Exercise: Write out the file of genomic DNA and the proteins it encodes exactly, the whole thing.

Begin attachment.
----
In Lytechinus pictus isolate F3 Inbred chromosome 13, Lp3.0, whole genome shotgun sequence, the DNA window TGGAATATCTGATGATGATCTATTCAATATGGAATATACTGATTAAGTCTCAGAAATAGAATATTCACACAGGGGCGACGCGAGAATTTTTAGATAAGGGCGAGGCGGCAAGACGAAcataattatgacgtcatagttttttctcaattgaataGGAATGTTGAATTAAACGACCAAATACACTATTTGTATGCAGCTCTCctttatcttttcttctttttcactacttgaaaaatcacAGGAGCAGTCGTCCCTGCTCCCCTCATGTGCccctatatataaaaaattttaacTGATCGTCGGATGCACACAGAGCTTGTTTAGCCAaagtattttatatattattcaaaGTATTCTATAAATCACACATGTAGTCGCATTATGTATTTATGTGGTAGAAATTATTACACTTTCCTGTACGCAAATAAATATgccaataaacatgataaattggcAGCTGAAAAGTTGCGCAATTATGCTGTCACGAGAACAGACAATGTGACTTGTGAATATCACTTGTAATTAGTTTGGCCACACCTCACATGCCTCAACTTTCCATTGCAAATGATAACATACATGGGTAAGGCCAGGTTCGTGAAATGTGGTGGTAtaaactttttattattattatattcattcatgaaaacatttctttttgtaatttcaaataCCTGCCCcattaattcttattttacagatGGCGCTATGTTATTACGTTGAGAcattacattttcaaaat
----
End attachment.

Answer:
In Lytechinus pictus isolate F3 Inbred chromosome 13, Lp3.0, whole genome shotgun sequence, the DNA window TGGAATATCTGATGATGATCTATTCAATATGGAATATACTGATTAAGTCTCAGAAATAGAATATTCACACAGGGGCGACGCGAGAATTTTTAGATAAGGGCGAGGCGGCAAGACGAAcataattatgacgtcatagttttttctcaattgaataGGAATGTTGAATTAAACGACCAAATACACTATTTGTATGCAGCTCTCctttatcttttcttctttttcactacttgaaaaatcacAGGAGCAGTCGTCCCTGCTCCCCTCATGTGCccctatatataaaaaattttaacTGATCGTCGGATGCACACAGAGCTTGTTTAGCCAaagtattttatatattattcaaaGTATTCTATAAATCACACATGTAGTCGCATTATGTATTTATGTGGTAGAAATTATTACACTTTCCTGTACGCAAATAAATATgccaataaacatgataaattggcAGCTGAAAAGTTGCGCAATTATGCTGTCACGAGAACAGACAATGTGACTTGTGAATATCACTTGTAATTAGTTTGGCCACACCTCACATGCCTCAACTTTCCATTGCAAATGATAACATACATGGGTAAGGCCAGGTTCGTGAAATGTGGTGGTAtaaactttttattattattatattcattcatgaaaacatttctttttgtaatttcaaataCCTGCCCcattaattcttattttacagatGGCGCTATGTTATTACGTTGAGAcattacattttcaaaat